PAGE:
Friday, October 21, 2016

Doing Service Work on Purpose as a Full Professor

Everyone says that when you are promoted to Full Professor, the service burden increases dramatically. Having been promoted a few months ago, I can say that my service burden increased dramatically and immediately. This is not surprising give the research that shows that women put in an average of five more hours of service than their male counterparts. I should say, however, that my service burden this year is almost entirely self-inflicted. To put it more politely, I have been proactive with regard to my service responsibilities this academic year.

I have been proactive so that I can do the sort of service work that I find meaningful. For me, that means making the place I work more diverse, equitable, and inclusive. I work at the University of California, Merced. We are relatively unusual for a high-research-activity university in that our student population is very diverse. This year, 76 percent of our incoming class are first generation college students and 55 percent are Chicano/Latino. Our next largest ethnic group is Asians, who constitute 18 percent of our incoming class. Given the demographics of our student body, faculty diversity is a priority for me.

The Critical Race and Ethnic Studies Faculty at UC Merced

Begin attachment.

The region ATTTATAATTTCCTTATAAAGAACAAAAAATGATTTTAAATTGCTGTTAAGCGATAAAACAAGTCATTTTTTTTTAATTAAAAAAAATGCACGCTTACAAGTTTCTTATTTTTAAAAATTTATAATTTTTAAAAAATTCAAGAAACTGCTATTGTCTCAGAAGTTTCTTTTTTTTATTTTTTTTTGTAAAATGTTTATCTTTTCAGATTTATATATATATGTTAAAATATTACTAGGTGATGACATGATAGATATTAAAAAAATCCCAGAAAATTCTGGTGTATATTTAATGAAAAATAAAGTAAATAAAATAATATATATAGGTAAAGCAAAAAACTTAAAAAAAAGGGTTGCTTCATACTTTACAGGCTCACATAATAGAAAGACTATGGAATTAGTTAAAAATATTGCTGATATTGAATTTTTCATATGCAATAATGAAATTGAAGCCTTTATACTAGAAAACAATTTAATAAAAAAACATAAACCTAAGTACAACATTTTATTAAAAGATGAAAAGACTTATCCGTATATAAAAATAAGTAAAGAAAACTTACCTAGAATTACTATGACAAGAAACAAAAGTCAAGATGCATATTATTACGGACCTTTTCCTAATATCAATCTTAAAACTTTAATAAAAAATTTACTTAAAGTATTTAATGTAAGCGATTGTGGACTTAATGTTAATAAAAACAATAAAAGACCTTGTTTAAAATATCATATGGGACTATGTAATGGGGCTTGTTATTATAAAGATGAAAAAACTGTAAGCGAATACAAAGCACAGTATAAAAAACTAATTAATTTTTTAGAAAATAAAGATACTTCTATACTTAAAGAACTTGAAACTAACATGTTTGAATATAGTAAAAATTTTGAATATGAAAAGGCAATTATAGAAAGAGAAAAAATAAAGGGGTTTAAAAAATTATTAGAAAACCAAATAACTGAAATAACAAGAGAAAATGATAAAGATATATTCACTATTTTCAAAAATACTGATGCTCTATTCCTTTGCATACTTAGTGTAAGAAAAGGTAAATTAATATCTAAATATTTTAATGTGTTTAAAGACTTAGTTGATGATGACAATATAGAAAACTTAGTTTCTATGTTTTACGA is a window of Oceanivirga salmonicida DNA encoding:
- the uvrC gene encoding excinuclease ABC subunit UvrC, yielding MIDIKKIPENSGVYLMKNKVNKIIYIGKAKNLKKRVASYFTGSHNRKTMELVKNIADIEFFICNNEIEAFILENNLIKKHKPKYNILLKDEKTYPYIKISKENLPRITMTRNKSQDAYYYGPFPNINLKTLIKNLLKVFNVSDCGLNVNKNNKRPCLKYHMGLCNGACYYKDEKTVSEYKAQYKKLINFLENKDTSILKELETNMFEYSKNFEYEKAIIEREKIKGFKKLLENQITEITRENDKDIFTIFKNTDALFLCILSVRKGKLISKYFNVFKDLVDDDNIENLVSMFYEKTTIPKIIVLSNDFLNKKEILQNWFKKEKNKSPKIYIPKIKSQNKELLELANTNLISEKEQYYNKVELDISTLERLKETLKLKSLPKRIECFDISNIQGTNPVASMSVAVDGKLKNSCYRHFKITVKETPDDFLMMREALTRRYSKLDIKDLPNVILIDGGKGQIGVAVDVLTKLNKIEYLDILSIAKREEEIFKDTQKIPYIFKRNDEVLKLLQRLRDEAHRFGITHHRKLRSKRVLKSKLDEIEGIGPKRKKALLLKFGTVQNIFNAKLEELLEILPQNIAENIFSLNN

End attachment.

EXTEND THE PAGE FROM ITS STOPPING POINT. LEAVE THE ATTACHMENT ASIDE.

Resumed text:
Although student body is primarily Latino and Asian, our faculty members are primarily white. Half of all instructional faculty are white; 21 percent are Asian; 14 percent are Latino, 3 percent are black, and 2 percent are Native American. These numbers, notably, include all instructional faculty, many of whom are temporary. The faculty members are less diverse as we move up the prestige ladder. Whereas 44 percent of all instructional faculty are women, only 22 percent of full professors are women. Minorities constitute 43 percent of all tenure-track faculty, yet only 25 percent of full professors. Of 373 teaching faculty, in 2015, there were 4 African-American lecturers, 3 Assistant Professors, and 2 Associate Professors. We still have no African American Full Professors. In 2015, Latinos made up 12 percent of the Assistant Professors, 9 percent of the Associate Professors, and 9 percent of the Full Professors. (Looking at the data more closely, we also see that a large percentage of our Latino faculty were born and raised in South America and Spain.)

In light of the disparities between our student body and our faculty, I decided to serve as the Inaugural Chair of the Diversity and Equity Committee of the Senate last year. Although diversity, equity, and inclusion are all important, we decided to focus most of our energies on faculty diversity for the moment, as our university plans to hire over one hundred faculty members over the next four years, as part of our $1.3 billion expansion. I find all of this very exciting: the opportunity to really build something!